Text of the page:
The Unseen Advantage: Train Your Back for Power
Increased power, strength, size—everything you expect to develop from training your back. Yet many people forget about properly training their back, simply because they can't see it (at least without a mirror), and it's not a primary "beach body" muscle, like the chest or biceps. Nevertheless, the back is a critical muscle group, it should not be neglected, and training it can provide a huge advantage for athletes.
The upper back is a large, complex group of muscles that work together to move the shoulder and scapula and stabilize the spine. Almost any upper body movement involves the back muscles, including throwing, swinging and pulling.
The back also plays a role in pressing motions like blocking, stiff arming and even Bench Pressing. Rather than directly applying strength, the back works to support the muscles in the front of the body so you can deploy your full strength.
Below, I recommend a few common exercises that will help you strengthen your back, thereby increasing your overall upper body strength and stability—so you can throw harder, pull down more rebounds, block defenders and reduce your risk of injury.
If you can't move your own body, how can you expect to move weight or battle an opponent? Build up your body-moving strength with Pull-Ups and Chin-Ups. They are excellent for developing multiple upper body and back muscles, but they primarily engage the lats, which run down the sides of your back under your arms.
Pull-Ups are performed with a shoulder-width grip and palms facing away from the body. Chin-Ups are performed with a shoulder-width grip and palms facing toward the body; they involve the back but have slightly more bicep activation.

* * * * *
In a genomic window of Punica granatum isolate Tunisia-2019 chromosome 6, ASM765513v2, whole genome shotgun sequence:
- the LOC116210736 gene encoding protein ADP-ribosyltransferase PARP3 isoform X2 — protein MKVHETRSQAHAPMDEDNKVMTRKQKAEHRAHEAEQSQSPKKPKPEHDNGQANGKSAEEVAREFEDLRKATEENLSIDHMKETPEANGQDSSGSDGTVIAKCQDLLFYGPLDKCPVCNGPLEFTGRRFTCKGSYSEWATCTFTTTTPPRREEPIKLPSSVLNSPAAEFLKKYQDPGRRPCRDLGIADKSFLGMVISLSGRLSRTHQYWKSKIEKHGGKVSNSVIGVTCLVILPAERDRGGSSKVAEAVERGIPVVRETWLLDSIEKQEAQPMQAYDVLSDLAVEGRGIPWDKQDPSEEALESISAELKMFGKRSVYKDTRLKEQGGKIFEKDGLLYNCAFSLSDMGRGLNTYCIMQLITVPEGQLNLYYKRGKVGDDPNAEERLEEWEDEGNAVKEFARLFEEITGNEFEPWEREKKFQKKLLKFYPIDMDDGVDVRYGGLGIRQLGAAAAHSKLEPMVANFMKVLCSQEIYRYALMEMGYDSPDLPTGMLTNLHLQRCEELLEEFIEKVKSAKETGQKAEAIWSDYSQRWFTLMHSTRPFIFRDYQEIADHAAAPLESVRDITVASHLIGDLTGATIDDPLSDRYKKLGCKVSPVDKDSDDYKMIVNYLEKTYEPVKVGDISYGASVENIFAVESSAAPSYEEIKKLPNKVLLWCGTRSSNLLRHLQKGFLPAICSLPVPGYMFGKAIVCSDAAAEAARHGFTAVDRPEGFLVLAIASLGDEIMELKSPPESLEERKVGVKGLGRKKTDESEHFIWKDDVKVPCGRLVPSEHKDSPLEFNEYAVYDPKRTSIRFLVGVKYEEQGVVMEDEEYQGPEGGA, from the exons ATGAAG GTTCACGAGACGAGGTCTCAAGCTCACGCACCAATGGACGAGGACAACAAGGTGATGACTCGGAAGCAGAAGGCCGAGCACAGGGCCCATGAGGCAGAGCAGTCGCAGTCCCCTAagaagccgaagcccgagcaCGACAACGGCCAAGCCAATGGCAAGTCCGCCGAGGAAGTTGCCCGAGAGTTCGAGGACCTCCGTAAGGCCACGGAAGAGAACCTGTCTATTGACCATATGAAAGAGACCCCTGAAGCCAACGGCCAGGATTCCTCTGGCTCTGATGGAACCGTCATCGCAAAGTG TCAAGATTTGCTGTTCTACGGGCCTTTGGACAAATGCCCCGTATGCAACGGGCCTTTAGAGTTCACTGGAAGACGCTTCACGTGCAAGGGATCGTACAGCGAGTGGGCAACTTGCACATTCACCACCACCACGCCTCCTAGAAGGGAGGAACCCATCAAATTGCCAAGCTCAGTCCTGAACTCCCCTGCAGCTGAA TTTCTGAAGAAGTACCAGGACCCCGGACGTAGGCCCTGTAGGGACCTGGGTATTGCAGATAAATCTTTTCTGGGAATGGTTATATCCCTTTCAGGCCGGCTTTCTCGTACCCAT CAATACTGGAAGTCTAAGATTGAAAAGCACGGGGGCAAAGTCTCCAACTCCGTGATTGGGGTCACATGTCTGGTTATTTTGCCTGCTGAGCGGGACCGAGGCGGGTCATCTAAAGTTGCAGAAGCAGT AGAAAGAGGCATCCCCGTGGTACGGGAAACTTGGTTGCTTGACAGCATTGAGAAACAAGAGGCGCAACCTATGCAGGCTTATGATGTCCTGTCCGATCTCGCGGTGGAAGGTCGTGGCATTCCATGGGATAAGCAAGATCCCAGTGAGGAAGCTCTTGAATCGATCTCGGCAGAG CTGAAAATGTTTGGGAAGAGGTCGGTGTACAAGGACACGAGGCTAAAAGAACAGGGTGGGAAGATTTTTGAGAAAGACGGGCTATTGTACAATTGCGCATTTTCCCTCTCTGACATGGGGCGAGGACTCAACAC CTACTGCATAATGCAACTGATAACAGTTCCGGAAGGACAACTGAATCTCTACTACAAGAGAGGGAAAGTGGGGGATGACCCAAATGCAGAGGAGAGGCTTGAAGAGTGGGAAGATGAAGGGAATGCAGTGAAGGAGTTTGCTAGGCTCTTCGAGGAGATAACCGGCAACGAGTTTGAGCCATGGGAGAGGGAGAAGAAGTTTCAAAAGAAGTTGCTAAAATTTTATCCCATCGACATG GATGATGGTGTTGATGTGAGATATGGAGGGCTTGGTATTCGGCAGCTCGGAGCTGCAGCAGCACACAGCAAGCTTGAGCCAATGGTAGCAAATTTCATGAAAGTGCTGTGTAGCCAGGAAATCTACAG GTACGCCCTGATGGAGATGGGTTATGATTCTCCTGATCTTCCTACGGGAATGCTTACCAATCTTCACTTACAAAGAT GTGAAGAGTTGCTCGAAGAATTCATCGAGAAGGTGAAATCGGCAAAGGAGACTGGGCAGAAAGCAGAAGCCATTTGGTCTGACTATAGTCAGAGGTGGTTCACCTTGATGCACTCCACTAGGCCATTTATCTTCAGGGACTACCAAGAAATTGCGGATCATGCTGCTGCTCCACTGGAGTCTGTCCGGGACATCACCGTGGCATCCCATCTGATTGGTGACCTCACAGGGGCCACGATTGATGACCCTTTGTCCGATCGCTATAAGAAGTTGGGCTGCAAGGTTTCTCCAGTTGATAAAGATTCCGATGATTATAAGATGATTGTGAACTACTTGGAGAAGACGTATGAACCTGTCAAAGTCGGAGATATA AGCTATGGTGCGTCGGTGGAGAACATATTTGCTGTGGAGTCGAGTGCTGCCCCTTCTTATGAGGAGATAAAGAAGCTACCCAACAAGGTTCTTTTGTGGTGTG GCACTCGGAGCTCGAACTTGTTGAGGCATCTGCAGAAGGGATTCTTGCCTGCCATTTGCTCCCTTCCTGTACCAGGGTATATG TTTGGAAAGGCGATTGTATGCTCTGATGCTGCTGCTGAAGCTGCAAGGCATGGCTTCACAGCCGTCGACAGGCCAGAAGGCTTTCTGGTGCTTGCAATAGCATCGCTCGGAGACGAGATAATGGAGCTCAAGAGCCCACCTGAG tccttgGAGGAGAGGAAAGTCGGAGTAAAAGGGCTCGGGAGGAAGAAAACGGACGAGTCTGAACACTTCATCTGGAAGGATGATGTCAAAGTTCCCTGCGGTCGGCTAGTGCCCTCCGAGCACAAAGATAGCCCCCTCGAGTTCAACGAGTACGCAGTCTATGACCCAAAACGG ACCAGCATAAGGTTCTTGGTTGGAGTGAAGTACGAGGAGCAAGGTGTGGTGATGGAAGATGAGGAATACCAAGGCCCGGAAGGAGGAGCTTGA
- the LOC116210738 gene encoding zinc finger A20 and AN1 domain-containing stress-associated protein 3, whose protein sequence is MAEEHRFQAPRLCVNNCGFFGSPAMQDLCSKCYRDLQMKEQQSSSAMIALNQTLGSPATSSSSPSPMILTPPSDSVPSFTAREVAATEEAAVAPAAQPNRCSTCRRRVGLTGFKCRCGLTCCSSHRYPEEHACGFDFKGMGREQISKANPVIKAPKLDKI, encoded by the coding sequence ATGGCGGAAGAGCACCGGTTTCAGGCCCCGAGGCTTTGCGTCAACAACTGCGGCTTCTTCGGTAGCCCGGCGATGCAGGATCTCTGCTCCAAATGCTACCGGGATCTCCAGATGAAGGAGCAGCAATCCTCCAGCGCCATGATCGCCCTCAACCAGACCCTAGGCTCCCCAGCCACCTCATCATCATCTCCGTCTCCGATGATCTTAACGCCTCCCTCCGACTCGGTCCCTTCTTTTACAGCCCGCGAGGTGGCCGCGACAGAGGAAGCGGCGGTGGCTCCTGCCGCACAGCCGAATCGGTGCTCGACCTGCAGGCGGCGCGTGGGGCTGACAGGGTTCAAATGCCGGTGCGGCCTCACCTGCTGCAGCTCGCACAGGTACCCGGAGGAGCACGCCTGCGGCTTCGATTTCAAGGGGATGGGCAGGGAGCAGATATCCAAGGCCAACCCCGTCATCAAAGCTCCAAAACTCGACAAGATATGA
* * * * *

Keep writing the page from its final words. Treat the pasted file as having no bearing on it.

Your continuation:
Start both exercises by pulling with your back, and finish by bending your elbows.
Sets/Reps: 1-2x8-12 reps; 1x max without breaking form
This exercise is effective for strengthening the muscles that support the shoulders, including the rhomboids, which engage when you pull your shoulders back. It is particularly beneficial for athletes prone to rotator cuff problems, such as quarterbacks, pitchers, swimmers and tennis players. The Inverted Row ensures that the muscles around the shoulder are strong and stable enough to eliminate unwanted stress.
Lie on the ground and set a bar (either on a rack or a Smith machine) to approximately an arm's length above you. Keeping your heels on the ground, legs straight and body locked in a straight line, grasp the bar with a slightly-wider-than-shoulder-width grip, and pull your chest to the bar. Keep your body in a straight line and make sure your chest touches the bar. Lower yourself with control—but don't rest on the ground!—and immediately repeat.
Sets/Reps: 1-2x8-12; 1x max without breaking form
The Dumbbell Row isolates each side of the back, helping you develop balanced upper body strength, critical for preventing imbalance injuries and back pain.
Make sure to maintain a solid three-point base with the same side hand and knee on a bench and the opposite foot on the ground. Keep your back flat, core tight and head up. Lift the weight directly up to your armpit, keeping your elbow close to your body. Avoid rotating your back.
Source: Golding, Lawrence Arthur, and Scott M. Golding, Fitness Professionals' Guide to Musculoskeletal Anatomy and Human Movement. Monterey, CA: Healthy Learning, 2003.
Michael Palmieri is the president and founder of The Institute of Sport Science & Athletic Conditioning. He has lectured for several major organizations and associations, and written numerous articles for multiple media outlets. He is also a state chairman for the National Strength & Conditioning Association, a state director for the North American Strongman corporation and a judge for the International Natural Bodybuilding Association. A former powerlifter, Palmieri has been in the industry for more than 20 years, and is pursuing his master's degree as a biomechanics graduate student at UNLV.